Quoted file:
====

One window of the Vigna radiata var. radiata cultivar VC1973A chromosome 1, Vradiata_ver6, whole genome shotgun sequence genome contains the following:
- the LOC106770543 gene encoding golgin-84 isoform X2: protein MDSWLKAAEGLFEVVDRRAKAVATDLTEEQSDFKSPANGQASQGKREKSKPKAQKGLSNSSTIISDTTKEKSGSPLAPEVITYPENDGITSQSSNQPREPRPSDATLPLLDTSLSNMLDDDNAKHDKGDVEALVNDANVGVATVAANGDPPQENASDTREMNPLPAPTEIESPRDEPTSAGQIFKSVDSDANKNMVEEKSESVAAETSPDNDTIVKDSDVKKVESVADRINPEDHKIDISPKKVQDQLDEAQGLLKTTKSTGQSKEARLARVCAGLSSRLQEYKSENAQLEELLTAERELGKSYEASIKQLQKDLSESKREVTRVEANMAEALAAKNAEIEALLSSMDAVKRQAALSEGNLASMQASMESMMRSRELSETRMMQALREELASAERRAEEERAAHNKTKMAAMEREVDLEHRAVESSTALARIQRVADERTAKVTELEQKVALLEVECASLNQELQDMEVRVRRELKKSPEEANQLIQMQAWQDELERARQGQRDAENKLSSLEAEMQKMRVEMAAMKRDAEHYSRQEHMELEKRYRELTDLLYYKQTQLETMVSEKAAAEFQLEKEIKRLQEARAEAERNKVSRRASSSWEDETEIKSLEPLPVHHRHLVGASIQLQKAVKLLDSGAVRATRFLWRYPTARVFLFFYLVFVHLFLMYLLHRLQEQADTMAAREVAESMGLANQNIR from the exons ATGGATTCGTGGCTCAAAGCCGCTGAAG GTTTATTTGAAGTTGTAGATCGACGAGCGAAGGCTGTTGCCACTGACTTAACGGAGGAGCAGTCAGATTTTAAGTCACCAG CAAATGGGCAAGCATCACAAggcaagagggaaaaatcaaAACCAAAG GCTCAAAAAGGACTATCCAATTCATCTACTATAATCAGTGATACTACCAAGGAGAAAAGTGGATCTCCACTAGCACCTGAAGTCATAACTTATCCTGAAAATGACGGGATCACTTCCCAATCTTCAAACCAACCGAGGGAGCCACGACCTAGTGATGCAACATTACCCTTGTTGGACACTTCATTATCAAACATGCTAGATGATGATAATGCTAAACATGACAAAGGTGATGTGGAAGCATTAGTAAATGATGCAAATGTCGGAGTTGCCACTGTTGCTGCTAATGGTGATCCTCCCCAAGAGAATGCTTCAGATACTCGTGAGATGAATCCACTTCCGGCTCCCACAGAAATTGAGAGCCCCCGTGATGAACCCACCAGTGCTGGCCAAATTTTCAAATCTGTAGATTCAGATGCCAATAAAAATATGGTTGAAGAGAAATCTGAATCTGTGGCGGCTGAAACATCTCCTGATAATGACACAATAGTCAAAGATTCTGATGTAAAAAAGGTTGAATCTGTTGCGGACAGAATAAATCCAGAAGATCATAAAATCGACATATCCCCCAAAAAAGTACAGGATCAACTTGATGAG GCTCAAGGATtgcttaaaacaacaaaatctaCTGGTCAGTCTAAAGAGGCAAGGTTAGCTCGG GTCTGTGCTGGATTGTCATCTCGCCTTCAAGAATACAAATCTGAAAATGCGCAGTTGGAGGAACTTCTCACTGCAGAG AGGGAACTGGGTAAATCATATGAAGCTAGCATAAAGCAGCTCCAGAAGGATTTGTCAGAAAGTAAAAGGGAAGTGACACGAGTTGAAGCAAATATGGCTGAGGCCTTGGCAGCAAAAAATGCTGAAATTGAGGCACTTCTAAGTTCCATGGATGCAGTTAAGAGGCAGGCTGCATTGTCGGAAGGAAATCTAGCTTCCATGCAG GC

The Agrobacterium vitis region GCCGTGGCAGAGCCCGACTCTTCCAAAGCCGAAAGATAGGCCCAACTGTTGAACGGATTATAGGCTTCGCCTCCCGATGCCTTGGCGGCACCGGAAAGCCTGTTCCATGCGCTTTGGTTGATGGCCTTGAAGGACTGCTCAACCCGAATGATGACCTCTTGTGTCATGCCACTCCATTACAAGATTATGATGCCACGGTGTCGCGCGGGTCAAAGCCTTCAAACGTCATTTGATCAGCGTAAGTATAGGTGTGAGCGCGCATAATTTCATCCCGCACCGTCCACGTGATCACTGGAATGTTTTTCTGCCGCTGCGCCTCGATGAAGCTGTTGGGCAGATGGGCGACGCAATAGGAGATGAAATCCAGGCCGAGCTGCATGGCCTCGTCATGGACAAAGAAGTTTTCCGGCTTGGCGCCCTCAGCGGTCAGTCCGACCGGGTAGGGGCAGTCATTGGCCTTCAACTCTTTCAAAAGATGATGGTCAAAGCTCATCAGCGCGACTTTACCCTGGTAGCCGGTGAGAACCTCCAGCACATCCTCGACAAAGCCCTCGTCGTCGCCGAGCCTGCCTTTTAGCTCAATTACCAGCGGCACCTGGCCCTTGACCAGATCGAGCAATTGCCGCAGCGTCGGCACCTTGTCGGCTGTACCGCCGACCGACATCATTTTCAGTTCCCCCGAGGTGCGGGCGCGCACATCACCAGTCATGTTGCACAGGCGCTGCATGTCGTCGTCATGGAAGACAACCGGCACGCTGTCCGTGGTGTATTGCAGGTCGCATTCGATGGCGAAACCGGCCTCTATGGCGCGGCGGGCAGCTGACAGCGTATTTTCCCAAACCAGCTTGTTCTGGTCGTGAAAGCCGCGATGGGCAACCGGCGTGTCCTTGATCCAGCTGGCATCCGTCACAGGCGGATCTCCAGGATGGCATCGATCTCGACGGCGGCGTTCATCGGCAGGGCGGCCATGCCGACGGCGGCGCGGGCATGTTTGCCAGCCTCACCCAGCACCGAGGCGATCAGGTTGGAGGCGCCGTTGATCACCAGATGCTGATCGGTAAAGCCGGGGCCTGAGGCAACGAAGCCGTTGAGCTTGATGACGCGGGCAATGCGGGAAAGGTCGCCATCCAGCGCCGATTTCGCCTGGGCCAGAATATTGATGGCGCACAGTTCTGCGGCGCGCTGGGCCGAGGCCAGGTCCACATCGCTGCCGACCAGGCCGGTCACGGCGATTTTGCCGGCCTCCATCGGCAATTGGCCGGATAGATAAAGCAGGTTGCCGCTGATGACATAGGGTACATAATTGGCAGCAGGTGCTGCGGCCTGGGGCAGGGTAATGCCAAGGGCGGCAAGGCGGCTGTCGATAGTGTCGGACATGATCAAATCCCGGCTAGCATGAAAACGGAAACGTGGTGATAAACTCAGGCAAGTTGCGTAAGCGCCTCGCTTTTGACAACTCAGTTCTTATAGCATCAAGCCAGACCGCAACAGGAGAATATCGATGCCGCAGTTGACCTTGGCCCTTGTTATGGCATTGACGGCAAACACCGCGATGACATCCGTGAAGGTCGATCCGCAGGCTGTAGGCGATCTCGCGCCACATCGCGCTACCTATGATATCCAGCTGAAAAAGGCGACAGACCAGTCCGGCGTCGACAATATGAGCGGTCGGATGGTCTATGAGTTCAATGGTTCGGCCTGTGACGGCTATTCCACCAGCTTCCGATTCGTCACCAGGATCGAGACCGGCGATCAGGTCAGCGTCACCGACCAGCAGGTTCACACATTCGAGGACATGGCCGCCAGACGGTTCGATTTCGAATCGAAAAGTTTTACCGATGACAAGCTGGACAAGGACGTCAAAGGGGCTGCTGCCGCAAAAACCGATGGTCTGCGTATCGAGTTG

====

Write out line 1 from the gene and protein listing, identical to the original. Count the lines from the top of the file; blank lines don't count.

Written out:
One window of the Vigna radiata var. radiata cultivar VC1973A chromosome 1, Vradiata_ver6, whole genome shotgun sequence genome contains the following: